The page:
Bio soph gets minor planet named after her
College of Science students are no strangers to honors and accolades.
Many are recognized campus-wide while some get national awards. Biological Sciences sophomore Nicole Biddinger's latest accomplishment is literally out of this world.
Thanks to Pre-Purdue research she conducted in labs at Oklahoma State University and at her high school in Bartlesville, Okla., a minor planet formerly known simply as 28848 was named in Biddinger's honor: Nicolemarie resides almost 300 million miles from the sun between Mars and Jupiter. A minor planet is an object that orbits the sun but is not classified as a comet or large enough to be a planet. About 620,000 minor planets are known to exist in our solar system.
While the thrust of Biddinger's pre-Purdue research surrounded the effects of climate change on the genetic evolution of near microscopic daphnia, a type of plankton commonly known as water fleas, the judges at the Intel International Science and Engineering Fair and a committee from the Lincoln Lab at MIT deemed her work astronomical.
Question: How does it feel to have a planet named after you?
Answer: Research has always served as the outlet enabling me to pursue my passion for science, so receiving the news that minor planet 28848 was named in my honor for achievement in the work I love so much was both incredibly humbling and exciting. Very few people have a minor planet named in their honor, so I feel blessed to be among such a prestigious group of amazing individuals like Albert Einstein and Marie Curie who have contributed so much to science and society. At the same time, it's important to recognize that research in science is far from a solitary act, so this honor would not have been possible without the support of so many wonderful mentors who guided along the way, for which I'm especially grateful.
Q: What was the timeline on this honor?
A: Receiving this honor was a result of the research I conducted in Oklahoma that I presented at several competitions and conferences last year. In May of 2013, I presented my work at the Intel International Science and Engineering Fair (ISEF) – the world's largest international pre-college science competition – that brought together nearly 1,700 students from 70 countries around the world. I was awarded first place in my category, and along with the other top award winners, was informed that MIT rewards a select group of outstanding students and teachers with a minor planet named after them through their Ceres Connection Program, which is an initiative encouraging studies in science. A 13-person committee composed of prominent astronomers from around the world then judges selected honorees, and fewer than 15,000 individuals have been recognized with a minor planet in their name. It was after returning home from my spring semester at Purdue that I received the letter and certificate from Lincoln Laboratory at MIT informing me that I am now among this group of people.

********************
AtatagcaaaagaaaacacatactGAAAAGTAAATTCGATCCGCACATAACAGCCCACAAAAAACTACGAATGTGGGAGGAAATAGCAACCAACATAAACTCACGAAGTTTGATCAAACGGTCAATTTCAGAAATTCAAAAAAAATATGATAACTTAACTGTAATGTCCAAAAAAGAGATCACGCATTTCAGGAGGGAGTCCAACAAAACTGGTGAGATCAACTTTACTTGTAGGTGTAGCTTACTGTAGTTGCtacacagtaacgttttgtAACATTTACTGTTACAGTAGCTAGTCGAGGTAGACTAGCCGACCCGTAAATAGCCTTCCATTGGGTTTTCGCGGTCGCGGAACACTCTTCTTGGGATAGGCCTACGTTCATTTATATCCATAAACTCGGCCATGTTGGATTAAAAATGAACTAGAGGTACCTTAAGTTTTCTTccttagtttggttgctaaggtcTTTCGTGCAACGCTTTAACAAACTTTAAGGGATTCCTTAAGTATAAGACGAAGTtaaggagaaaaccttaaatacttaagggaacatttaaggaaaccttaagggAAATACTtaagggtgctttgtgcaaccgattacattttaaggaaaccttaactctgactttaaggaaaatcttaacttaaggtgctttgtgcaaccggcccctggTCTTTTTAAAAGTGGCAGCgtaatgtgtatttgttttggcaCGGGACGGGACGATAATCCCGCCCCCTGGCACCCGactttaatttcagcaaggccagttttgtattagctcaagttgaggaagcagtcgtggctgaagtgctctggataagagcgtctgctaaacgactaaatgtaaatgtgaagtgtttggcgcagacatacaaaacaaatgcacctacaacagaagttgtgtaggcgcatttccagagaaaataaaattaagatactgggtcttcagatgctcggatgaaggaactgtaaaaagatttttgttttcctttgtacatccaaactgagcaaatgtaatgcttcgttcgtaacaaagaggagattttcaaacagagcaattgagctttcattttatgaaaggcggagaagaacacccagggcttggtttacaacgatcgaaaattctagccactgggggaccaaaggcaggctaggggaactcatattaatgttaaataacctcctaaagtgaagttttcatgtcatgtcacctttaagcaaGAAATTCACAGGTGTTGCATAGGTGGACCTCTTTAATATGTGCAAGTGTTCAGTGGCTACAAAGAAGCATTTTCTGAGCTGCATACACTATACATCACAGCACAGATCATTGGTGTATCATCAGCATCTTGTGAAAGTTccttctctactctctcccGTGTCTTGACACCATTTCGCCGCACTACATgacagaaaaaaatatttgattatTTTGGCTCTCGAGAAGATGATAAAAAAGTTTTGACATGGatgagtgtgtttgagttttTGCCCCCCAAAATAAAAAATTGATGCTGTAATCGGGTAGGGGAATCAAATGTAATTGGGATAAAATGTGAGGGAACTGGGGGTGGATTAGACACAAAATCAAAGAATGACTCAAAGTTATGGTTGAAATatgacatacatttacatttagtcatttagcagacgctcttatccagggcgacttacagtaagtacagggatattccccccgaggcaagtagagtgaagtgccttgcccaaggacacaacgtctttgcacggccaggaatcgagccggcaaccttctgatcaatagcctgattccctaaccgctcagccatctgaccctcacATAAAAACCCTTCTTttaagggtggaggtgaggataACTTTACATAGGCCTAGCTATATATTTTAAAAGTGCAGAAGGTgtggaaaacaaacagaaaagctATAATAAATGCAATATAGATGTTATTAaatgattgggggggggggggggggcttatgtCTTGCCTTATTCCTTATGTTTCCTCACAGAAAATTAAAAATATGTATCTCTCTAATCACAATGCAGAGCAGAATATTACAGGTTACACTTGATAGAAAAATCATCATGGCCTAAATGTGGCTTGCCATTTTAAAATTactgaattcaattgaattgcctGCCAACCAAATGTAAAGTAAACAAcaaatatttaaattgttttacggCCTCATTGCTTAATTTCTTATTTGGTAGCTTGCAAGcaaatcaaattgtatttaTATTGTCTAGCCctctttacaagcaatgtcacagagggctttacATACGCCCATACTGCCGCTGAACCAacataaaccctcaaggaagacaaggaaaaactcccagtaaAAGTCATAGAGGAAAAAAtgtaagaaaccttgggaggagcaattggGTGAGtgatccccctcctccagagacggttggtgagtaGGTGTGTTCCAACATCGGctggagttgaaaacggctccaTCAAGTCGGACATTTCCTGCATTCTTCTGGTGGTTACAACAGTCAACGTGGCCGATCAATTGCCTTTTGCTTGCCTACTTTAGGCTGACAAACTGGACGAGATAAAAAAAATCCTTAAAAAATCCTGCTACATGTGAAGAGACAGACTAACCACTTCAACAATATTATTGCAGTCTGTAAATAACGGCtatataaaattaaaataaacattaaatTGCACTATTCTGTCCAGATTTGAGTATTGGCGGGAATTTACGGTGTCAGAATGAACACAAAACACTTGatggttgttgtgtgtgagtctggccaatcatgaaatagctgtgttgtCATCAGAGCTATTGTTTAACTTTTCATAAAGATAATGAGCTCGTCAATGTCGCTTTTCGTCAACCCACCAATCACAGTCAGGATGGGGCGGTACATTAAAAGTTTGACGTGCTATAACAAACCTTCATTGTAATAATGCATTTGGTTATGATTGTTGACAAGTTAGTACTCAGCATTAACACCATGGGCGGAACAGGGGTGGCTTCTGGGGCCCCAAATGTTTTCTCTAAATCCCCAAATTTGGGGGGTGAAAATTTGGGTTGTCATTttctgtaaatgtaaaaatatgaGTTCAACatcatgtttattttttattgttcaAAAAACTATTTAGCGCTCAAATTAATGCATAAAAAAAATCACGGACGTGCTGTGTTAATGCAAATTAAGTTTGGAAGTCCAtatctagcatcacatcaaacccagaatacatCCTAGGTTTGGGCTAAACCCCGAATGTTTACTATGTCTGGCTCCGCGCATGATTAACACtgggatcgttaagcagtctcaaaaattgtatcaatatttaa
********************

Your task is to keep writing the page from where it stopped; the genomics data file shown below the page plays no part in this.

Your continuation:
Q: Where exactly is your planet?
A: Minor planet (28848) Nicolemarie is located in the main-belt between Mars and Jupiter. Hundreds of thousands of minor planets have been discovered within our solar system, and the majority of minor planets can be found there, as NASA believes they formed 4.5 billion years ago when the solar nebula collapsed. According to the NASA Jet Propulsion Laboratory small-body tracking database, my minor planet is located 297,458,583 miles from our sun.
Q: How is your summer going so far? Are you back in the lab?
A: After a transitional first year at Purdue, I've spent the summer back in the lab at Oklahoma State University while taking a class on the side as well. This marks my third summer working on research with daphnia, and I couldn't be happier to be back in the lab that helped spark my love of research. It's been a long and exciting journey over the course of these past few years, and it will hopefully be culminating in a completed manuscript by the end of this year.
Q: What are you looking forward to the most during your sophomore year? What goals do you have?
A: This fall, I am serving as a mentor through the Honors College for their freshman seminar course, so I'm looking forward to having the chance to give back and serve students like myself through my time as a mentor. When I began my freshman year at Purdue last semester, I arrived on campus brimming with excitement about the start of a new chapter of my life, but also an anxiety about being eleven hours away from home in an unfamiliar place. Over the course of my first year, my honors mentor fostered an environment that grew our class of eighteen students into a small family, and that kind of bond with a group of incredibly talented and caring individuals made my transition easier, so I hope to provide that same nurturing learning environment for incoming students as well.
This fall, I will be continuing work in Dr. Esteban Fernandez-Juricic's lab, and while it is vastly different from the research I have conducted in Oklahoma, it's been a wonderful opportunity to be exposed to other areas of research within biology and I've enjoyed my experience so far.
I also hope to continue to perform well academically while maintaining a better balance between my studies and extracurricular activities. Purdue has so much to offer, so I'm striving to explore more of the opportunities available to students on campus and also be more involved in the surrounding community this year.
Article published in the Summer 2014 edition of the College of Science E-Newsletter.